Autophagy is a renoprotective mechanism during in vitro hypoxia and in vivo ischemia-reperfusion injury

Research output: Contribution to journalArticlepeer-review

273 Scopus citations

Abstract

Autophagy mediates bulk degradation and recycling of cytoplasmic constituents to maintain cellular homeostasis. In response to stress, autophagy is induced and may either contribute to cell death or serve as a cell survival mechanism. Very little is known about autophagy in renal pathophysiology. This study examined autophagy and its pathological role in renal cell injury using in vitro and in vivo models of ischemia - reperfusion. We found that hypoxia (1% O2) induced autophagy in cultured renal proximal tubular cells. Blockade of autophagy by 3-methyladenine or small-interfering RNA knockdown of Beclin-1 and ATG5 (two key autophagic genes) sensitized the tubular cells to hypoxia-induced apoptosis. In an in vitro model of ischemia - reperfusion, autophagy was not induced by anoxic (0% O2) incubation in glucose-free buffer, but was induced during subsequent recovery/reperfusion period. In this model, suppression of autophagy also enhanced apoptosis. In vivo, autophagy was induced in kidney tissues during renal ischemia - reperfusion in mice. Autophagy was not obvious during the ischemia period, but was significantly enhanced during reperfusion. Inhibition of autophagy by chloroquine and 3-methyladenine worsened renal ischemia/reperfusion injury, as indicated by renal function, histology, and tubular apoptosis. Together, the results demonstrated autophagy induction during hypoxic and ischemic renal injury. Under these pathological conditions, autophagy may provide a protective mechanism for cell survival.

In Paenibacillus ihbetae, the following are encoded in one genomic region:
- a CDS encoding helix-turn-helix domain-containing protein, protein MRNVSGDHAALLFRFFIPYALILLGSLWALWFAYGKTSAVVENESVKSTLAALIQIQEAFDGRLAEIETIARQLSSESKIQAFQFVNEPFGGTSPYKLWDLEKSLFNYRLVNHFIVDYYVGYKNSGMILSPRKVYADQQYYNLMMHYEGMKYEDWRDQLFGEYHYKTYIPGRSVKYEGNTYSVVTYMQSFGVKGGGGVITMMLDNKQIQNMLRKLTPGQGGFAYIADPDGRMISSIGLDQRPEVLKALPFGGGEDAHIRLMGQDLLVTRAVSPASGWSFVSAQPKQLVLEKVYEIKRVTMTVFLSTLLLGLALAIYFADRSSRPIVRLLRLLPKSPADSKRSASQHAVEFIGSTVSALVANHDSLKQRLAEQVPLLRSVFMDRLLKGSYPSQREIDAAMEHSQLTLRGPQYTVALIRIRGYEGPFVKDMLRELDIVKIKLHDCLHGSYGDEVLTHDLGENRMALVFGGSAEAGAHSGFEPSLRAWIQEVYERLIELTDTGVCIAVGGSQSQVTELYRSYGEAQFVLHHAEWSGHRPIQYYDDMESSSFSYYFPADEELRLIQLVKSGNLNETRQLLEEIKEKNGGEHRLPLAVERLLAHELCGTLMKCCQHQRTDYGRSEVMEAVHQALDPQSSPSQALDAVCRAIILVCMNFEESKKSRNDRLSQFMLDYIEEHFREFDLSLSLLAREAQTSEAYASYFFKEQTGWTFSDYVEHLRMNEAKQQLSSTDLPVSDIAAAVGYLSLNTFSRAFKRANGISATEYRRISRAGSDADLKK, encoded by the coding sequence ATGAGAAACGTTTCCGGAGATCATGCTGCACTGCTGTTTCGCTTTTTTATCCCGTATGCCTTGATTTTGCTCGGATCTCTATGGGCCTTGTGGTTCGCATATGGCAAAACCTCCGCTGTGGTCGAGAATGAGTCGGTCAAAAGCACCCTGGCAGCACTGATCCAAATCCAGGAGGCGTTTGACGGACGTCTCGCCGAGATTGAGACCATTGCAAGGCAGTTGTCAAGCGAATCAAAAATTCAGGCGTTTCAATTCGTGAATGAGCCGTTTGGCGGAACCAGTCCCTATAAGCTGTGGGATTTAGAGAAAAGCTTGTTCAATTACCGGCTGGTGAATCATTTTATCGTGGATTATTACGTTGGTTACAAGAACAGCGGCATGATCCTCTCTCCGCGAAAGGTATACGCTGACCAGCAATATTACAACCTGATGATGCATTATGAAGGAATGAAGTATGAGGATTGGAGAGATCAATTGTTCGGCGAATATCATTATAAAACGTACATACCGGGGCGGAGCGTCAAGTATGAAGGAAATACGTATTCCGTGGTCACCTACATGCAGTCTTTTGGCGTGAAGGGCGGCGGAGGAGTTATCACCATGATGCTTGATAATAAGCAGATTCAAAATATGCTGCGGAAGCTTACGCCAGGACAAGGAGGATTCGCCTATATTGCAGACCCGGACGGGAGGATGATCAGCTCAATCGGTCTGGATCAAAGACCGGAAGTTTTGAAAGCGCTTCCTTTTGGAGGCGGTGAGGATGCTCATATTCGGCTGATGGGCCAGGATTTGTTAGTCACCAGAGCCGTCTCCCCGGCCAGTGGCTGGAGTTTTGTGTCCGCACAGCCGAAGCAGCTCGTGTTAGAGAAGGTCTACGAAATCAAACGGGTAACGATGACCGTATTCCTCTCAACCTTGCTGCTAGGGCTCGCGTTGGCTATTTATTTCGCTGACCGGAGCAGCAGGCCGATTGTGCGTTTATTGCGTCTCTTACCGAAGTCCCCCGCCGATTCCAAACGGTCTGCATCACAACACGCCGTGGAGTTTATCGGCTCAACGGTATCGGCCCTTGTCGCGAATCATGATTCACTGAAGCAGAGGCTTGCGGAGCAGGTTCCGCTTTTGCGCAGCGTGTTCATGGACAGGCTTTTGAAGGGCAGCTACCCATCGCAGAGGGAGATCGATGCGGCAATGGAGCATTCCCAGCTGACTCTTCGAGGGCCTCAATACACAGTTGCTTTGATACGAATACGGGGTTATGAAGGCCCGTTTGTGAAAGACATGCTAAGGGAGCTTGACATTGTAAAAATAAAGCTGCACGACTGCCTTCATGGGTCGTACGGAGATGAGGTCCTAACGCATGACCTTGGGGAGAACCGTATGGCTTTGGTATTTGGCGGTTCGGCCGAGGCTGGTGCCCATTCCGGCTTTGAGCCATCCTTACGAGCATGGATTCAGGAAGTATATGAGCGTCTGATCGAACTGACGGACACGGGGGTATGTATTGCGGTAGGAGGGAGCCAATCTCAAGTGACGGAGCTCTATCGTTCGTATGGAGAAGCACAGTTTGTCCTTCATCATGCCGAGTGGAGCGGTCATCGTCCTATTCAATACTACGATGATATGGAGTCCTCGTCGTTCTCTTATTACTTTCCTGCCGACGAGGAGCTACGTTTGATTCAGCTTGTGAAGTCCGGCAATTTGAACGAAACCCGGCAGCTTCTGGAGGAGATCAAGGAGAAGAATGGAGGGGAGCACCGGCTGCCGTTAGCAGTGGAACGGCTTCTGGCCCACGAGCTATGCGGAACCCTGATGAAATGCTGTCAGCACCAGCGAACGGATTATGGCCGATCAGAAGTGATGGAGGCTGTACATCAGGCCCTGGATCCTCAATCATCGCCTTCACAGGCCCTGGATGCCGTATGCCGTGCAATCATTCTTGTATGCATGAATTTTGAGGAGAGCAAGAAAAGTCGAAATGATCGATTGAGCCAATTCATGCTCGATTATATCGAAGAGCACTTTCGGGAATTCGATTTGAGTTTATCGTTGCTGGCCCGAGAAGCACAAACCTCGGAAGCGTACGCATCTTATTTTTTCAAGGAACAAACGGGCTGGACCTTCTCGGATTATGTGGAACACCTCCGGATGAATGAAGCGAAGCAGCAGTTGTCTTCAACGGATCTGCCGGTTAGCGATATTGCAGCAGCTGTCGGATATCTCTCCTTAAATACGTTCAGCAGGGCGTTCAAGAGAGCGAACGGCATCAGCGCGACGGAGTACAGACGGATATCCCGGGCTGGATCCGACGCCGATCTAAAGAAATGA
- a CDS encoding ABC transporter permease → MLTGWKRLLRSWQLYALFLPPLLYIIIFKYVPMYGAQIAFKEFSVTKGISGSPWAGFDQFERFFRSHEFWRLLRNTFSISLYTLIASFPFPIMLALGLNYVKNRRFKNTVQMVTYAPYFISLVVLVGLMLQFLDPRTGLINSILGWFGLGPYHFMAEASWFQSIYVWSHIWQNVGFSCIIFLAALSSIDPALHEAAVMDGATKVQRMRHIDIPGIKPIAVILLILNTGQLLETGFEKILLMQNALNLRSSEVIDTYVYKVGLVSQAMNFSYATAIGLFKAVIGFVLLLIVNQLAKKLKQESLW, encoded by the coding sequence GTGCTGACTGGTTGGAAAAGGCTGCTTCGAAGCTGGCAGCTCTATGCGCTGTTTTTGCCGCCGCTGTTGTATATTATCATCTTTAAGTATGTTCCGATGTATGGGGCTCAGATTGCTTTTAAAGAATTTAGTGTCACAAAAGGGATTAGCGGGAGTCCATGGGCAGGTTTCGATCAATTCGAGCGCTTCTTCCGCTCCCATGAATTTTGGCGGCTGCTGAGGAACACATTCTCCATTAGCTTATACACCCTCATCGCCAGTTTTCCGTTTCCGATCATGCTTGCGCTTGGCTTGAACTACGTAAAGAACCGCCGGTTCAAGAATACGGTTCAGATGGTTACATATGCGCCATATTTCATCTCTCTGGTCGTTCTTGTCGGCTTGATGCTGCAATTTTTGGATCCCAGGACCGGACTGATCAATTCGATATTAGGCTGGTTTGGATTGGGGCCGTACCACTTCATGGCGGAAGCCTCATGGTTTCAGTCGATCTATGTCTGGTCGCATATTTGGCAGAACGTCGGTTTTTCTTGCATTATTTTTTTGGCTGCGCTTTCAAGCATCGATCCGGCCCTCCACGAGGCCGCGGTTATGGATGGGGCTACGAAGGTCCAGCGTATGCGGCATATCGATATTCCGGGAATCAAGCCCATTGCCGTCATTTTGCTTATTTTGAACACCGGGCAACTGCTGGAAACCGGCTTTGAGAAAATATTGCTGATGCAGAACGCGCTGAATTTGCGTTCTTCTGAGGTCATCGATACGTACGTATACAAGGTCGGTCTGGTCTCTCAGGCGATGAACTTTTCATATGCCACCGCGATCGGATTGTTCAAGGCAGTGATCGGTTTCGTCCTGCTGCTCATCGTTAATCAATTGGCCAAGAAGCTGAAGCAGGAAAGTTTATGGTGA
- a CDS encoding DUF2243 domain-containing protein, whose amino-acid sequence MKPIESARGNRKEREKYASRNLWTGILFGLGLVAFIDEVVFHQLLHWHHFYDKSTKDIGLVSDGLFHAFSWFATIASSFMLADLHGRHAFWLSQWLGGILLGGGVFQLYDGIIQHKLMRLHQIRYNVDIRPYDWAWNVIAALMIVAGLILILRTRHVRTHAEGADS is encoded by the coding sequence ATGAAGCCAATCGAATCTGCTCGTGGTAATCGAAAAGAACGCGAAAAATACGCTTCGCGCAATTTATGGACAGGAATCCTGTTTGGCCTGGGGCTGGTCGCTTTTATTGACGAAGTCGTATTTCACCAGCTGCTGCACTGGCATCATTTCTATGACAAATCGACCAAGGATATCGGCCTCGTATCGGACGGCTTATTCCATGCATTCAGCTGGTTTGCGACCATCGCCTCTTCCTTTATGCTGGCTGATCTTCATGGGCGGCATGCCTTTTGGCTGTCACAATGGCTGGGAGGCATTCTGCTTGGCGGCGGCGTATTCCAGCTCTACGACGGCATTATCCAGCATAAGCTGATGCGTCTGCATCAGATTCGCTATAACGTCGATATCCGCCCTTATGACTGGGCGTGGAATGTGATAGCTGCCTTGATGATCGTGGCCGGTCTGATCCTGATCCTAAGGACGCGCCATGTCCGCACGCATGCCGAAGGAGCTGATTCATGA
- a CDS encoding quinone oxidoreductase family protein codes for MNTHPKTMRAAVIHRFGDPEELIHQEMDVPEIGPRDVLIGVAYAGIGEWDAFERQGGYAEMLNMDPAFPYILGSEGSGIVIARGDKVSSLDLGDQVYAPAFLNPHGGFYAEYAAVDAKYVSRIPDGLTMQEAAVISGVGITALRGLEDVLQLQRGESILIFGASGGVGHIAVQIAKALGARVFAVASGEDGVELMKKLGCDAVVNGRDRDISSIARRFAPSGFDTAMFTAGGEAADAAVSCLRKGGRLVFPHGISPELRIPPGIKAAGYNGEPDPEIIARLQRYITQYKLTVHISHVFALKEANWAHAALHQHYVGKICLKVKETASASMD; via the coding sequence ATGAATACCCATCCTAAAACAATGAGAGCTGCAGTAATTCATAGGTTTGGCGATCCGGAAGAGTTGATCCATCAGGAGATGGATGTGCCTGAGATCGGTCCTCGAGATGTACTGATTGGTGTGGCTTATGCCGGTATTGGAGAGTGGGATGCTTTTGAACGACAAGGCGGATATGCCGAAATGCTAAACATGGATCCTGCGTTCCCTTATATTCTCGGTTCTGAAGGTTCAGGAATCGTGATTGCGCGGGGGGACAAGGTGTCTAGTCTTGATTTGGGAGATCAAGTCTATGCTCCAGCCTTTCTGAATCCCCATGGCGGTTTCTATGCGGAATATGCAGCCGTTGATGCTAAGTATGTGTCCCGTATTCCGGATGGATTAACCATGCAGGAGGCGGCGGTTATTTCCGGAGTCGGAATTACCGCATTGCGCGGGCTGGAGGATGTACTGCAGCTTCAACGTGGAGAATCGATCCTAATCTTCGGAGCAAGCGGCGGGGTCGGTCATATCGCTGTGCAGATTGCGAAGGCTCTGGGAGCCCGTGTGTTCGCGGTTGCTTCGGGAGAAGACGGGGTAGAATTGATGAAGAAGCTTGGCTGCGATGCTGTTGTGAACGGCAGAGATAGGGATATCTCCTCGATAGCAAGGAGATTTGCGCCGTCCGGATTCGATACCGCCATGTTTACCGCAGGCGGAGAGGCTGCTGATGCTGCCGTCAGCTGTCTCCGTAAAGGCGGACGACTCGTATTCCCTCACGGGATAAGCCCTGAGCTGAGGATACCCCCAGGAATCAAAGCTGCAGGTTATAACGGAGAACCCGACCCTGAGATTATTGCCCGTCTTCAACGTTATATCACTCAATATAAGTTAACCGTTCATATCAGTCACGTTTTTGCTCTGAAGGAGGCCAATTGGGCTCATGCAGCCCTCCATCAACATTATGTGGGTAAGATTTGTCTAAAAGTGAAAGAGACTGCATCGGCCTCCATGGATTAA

Original languageEnglish (US)
Pages (from-to)1181-1192
Number of pages12
JournalAmerican Journal of Pathology
Volume176
Issue number3
DOIs
StatePublished - Mar 2010

ASJC Scopus subject areas

  • Pathology and Forensic Medicine

Fingerprint Dive into the research topics of 'Autophagy is a renoprotective mechanism during in vitro hypoxia and in vivo ischemia-reperfusion injury'. Together they form a unique fingerprint.

Cite this